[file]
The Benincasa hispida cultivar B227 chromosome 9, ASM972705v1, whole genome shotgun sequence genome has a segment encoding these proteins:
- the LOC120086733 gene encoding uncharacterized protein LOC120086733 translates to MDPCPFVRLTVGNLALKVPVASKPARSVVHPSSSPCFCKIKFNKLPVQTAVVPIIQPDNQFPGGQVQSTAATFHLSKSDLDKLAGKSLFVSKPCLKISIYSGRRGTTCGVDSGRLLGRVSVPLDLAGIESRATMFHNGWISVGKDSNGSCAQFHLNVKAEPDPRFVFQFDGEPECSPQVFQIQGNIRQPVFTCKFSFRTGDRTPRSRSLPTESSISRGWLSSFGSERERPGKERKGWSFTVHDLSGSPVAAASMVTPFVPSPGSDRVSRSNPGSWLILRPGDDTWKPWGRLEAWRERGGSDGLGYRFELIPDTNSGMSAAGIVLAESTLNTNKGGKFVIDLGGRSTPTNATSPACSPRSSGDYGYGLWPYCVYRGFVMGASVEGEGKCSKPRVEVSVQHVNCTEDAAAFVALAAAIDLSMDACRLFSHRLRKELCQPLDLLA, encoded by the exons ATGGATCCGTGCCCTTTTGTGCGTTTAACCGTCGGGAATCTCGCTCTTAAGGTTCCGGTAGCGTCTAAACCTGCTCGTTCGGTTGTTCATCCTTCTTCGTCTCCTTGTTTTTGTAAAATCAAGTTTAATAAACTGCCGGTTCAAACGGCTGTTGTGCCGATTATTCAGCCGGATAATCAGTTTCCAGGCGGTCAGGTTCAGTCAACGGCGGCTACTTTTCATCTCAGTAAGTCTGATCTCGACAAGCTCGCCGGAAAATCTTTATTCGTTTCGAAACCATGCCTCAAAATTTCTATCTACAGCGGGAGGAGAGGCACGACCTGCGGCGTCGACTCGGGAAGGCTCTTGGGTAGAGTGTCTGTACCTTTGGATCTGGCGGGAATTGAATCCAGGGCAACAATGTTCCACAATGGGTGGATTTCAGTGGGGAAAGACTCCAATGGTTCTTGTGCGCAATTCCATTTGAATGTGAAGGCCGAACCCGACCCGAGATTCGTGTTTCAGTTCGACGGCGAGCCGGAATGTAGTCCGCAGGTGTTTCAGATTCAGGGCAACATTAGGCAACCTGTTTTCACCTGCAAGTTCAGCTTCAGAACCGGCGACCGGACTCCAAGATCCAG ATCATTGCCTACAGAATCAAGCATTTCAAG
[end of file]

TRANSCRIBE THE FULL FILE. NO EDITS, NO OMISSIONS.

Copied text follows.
The Benincasa hispida cultivar B227 chromosome 9, ASM972705v1, whole genome shotgun sequence genome has a segment encoding these proteins:
- the LOC120086733 gene encoding uncharacterized protein LOC120086733 translates to MDPCPFVRLTVGNLALKVPVASKPARSVVHPSSSPCFCKIKFNKLPVQTAVVPIIQPDNQFPGGQVQSTAATFHLSKSDLDKLAGKSLFVSKPCLKISIYSGRRGTTCGVDSGRLLGRVSVPLDLAGIESRATMFHNGWISVGKDSNGSCAQFHLNVKAEPDPRFVFQFDGEPECSPQVFQIQGNIRQPVFTCKFSFRTGDRTPRSRSLPTESSISRGWLSSFGSERERPGKERKGWSFTVHDLSGSPVAAASMVTPFVPSPGSDRVSRSNPGSWLILRPGDDTWKPWGRLEAWRERGGSDGLGYRFELIPDTNSGMSAAGIVLAESTLNTNKGGKFVIDLGGRSTPTNATSPACSPRSSGDYGYGLWPYCVYRGFVMGASVEGEGKCSKPRVEVSVQHVNCTEDAAAFVALAAAIDLSMDACRLFSHRLRKELCQPLDLLA, encoded by the exons ATGGATCCGTGCCCTTTTGTGCGTTTAACCGTCGGGAATCTCGCTCTTAAGGTTCCGGTAGCGTCTAAACCTGCTCGTTCGGTTGTTCATCCTTCTTCGTCTCCTTGTTTTTGTAAAATCAAGTTTAATAAACTGCCGGTTCAAACGGCTGTTGTGCCGATTATTCAGCCGGATAATCAGTTTCCAGGCGGTCAGGTTCAGTCAACGGCGGCTACTTTTCATCTCAGTAAGTCTGATCTCGACAAGCTCGCCGGAAAATCTTTATTCGTTTCGAAACCATGCCTCAAAATTTCTATCTACAGCGGGAGGAGAGGCACGACCTGCGGCGTCGACTCGGGAAGGCTCTTGGGTAGAGTGTCTGTACCTTTGGATCTGGCGGGAATTGAATCCAGGGCAACAATGTTCCACAATGGGTGGATTTCAGTGGGGAAAGACTCCAATGGTTCTTGTGCGCAATTCCATTTGAATGTGAAGGCCGAACCCGACCCGAGATTCGTGTTTCAGTTCGACGGCGAGCCGGAATGTAGTCCGCAGGTGTTTCAGATTCAGGGCAACATTAGGCAACCTGTTTTCACCTGCAAGTTCAGCTTCAGAACCGGCGACCGGACTCCAAGATCCAG ATCATTGCCTACAGAATCAAGCATTTCAAG